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What’s different in a SAS Viya Deployment on Google Kubernetes Engine? part 1 : infrastructure

Started ‎10-04-2021 by
Modified ‎10-04-2021 by
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Since the new SAS Viya LTS version (2021.1), two new Cloud platforms are supported for the SAS Viya deployment: The Google Cloud Platform and Amazon Web Services (in addition of Azure).


In this post,  I’d like to share some of our experience and findings with deployments of SAS Viya in the "Google Kubernetes Engine" (aka "GKE") and highlight some of the specifics of the Google Platform.


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Those specifics can affect either the Cluster infrastructure setup or the SAS Viya deployment itself.


In this first part of the article, we will look at some GKE characteristics that makes it “special” and different from Azure AKS, which was the first supported Cloud Managed Kubernetes platform for SAS Viya.


Before digging into the details let’s have a look at this nice diagram from the SAS documentation that summarize what you get in GCP after a SAS Viya deployment.




We can find the usual building blocks as with the other Cloud providers : the jump server, the Cloud services (such as the PostgreSQL Database, the Registry, the File services), and the usual Kubernetes services components like the Node Pools and the Ingress.


So, from this diagram it just seems like another Cloud Provider, simply with different names corresponding to the various GCP specific services (Cloud SQL, Google Container Registry, Google Filestore, etc...).


We will see through both parts of this article, that while this diagram is a great starting point, it does not really show several unique characteristics of the Google Platform that could impact your SAS Viya platform deployment and management.

No Resource Group


In Azure you have the concept of "Resource Group", which allows you to group various Cloud resources together (Network and Storage components, VMs, etc…) in a single group.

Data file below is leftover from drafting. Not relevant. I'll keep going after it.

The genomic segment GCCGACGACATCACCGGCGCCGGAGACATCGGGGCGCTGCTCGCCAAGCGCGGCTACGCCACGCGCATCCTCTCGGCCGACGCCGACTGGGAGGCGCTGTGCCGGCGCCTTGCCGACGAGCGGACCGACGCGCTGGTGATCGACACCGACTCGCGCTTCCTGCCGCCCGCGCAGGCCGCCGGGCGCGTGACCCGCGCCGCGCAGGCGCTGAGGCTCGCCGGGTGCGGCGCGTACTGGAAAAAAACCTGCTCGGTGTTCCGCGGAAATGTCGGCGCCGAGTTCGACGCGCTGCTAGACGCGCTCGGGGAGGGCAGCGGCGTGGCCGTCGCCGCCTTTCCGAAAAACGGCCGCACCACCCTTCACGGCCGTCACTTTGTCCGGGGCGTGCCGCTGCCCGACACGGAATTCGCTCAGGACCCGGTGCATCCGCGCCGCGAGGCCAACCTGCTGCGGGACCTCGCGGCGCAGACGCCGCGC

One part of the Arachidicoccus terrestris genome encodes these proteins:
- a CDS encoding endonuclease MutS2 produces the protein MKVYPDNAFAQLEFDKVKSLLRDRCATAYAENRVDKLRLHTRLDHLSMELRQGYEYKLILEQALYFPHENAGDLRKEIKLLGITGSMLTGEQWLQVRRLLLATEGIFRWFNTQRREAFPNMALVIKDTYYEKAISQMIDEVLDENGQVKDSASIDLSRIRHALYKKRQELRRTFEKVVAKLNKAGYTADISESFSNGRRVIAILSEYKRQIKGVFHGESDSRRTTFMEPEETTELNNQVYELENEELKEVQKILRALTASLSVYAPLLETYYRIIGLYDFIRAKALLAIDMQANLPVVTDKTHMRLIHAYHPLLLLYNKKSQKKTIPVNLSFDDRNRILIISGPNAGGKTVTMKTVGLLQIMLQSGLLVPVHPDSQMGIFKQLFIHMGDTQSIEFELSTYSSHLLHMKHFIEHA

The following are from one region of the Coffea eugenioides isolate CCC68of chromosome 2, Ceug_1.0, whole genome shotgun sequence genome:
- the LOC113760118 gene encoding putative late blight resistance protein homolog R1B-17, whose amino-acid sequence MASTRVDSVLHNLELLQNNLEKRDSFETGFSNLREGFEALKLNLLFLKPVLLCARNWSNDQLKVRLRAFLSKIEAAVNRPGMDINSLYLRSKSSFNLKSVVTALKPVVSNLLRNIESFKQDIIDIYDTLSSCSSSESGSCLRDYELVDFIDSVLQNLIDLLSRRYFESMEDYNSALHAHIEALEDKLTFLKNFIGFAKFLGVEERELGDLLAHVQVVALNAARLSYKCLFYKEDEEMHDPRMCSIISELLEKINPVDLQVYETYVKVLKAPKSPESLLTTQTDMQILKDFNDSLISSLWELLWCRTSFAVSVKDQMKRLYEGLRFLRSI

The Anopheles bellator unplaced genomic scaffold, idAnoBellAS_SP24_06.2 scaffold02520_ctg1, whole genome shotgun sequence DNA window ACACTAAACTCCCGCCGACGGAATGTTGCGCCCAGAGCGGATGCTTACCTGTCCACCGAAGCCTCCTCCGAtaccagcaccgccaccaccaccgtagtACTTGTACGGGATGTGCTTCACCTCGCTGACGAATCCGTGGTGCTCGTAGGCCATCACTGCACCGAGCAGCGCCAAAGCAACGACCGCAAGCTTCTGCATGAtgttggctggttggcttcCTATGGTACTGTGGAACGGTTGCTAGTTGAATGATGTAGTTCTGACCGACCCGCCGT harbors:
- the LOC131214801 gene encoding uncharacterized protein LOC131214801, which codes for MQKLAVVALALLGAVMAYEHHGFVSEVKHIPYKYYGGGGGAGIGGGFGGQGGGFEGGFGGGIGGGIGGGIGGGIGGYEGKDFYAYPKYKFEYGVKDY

It is very handy in terms of costs tracking and clean up automation as you can operate directly at the Resource Group level without having to deal with individual components.


Unfortunately, this concept does not exist in GCP (or even in AWS actually), so basically at the end of the GKE cluster provisioning, your resources will be spread out across various categories of services.


Not having a “single view” of all the resources (created during the cluster provisioning) makes some operations more complicated : for example, cleaning up all the Kubernetes cluster and associated resources...

Kubernetes "Version based" or "Channel" and automated upgrades.

It is important to know and verify the Kubernetes version of the cluster where you are deploying, as you want to make sure that you are installing and running SAS Viya in a supported environment.


For example, when {Viya 4 Reference} SAS Viya 4 was only supported in Azure we have seen that the initial SAS Viya stable versions were not working in Kubernetes 1.19 because of the container run-time change coming with this version (from docker to containerd). If you are using the SAS Viya4-iac-gcp GitHub tool to provision your GKE cluster, you might have noticed that there are 2 options when you set the Kubernetes version (it is different from setting a version within other cloud providers).


You can use the "version based" or the "channel based" option.

If you go with the “version based” option, you need to find out an available version in the GKE cluster zone or region (a gcloud command is provided in the IaC project documentation).


Depending on when you run the command you will not see the same result as the Kubernetes version pace is fast.


However, you might not see the most recent Kubernetes version… - they will only be available if you use the ("Rapid" Channel).


The other option is to pick a “channel”. As explain in the GKE documentation “When you enroll a new cluster in a release channel, Google automatically manages the version and upgrade cadence for the cluster and its node pools.”


There are 3 available channels:  By default, new clusters created in GKE are enrolled in the Regular release channel. Each channel offers a trade-off between feature availability and update churn.


The table below comes from the Google documentation.




One important thing to notice is that by default a GKE cluster will be automatically updated to the new available versions of Kubernetes.


The “when” and “how” is probably your next question and the response is in the Google documentation. But no matter if you choose the “version-based” or “channel”, GKE will always try to auto-upgrade to a more recent Kubernetes version when your version is getting too old.


You have ways to define cluster maintenance windows to do it manually before it is too late, but be aware that by default, if you don’t do anything, one day your GKE cluster might go down for a version update, which will also lead to a SAS Viya platform outage.

Understand the location of the Cluster's resources


Each Public cloud provider (such as Amazon, Azure or Google) provides Virtual Infrastructure resources and services in multiple locations and has its own way to organize them, in terms of zones, regions, etc…